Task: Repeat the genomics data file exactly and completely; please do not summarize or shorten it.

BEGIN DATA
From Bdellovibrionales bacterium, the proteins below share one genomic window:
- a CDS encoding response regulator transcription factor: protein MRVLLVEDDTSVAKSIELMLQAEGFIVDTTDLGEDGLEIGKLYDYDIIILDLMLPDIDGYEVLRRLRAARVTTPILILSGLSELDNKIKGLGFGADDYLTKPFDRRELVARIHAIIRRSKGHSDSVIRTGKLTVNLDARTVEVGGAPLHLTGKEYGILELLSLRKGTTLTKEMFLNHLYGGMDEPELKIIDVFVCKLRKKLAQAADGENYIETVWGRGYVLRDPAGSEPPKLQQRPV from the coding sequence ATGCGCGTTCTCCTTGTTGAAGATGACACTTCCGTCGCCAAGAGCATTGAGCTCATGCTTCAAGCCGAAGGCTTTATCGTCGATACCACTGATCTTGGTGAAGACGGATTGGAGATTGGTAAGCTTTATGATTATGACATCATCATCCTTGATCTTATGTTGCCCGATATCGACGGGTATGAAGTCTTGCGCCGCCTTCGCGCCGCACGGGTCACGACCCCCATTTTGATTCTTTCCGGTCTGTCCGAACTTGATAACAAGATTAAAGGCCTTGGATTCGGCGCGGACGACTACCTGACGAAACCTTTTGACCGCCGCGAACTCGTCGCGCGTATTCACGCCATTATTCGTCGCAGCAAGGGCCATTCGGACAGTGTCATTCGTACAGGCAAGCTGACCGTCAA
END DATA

From Bdellovibrionales bacterium, the proteins below share one genomic window:
- a CDS encoding response regulator transcription factor: protein MRVLLVEDDTSVAKSIELMLQAEGFIVDTTDLGEDGLEIGKLYDYDIIILDLMLPDIDGYEVLRRLRAARVTTPILILSGLSELDNKIKGLGFGADDYLTKPFDRRELVARIHAIIRRSKGHSDSVIRTGKLTVNLDARTVEVGGAPLHLTGKEYGILELLSLRKGTTLTKEMFLNHLYGGMDEPELKIIDVFVCKLRKKLAQAADGENYIETVWGRGYVLRDPAGSEPPKLQQRPV from the coding sequence ATGCGCGTTCTCCTTGTTGAAGATGACACTTCCGTCGCCAAGAGCATTGAGCTCATGCTTCAAGCCGAAGGCTTTATCGTCGATACCACTGATCTTGGTGAAGACGGATTGGAGATTGGTAAGCTTTATGATTATGACATCATCATCCTTGATCTTATGTTGCCCGATATCGACGGGTATGAAGTCTTGCGCCGCCTTCGCGCCGCACGGGTCACGACCCCCATTTTGATTCTTTCCGGTCTGTCCGAACTTGATAACAAGATTAAAGGCCTTGGATTCGGCGCGGACGACTACCTGACGAAACCTTTTGACCGCCGCGAACTCGTCGCGCGTATTCACGCCATTATTCGTCGCAGCAAGGGCCATTCGGACAGTGTCATTCGTACAGGCAAGCTGACCGTCAA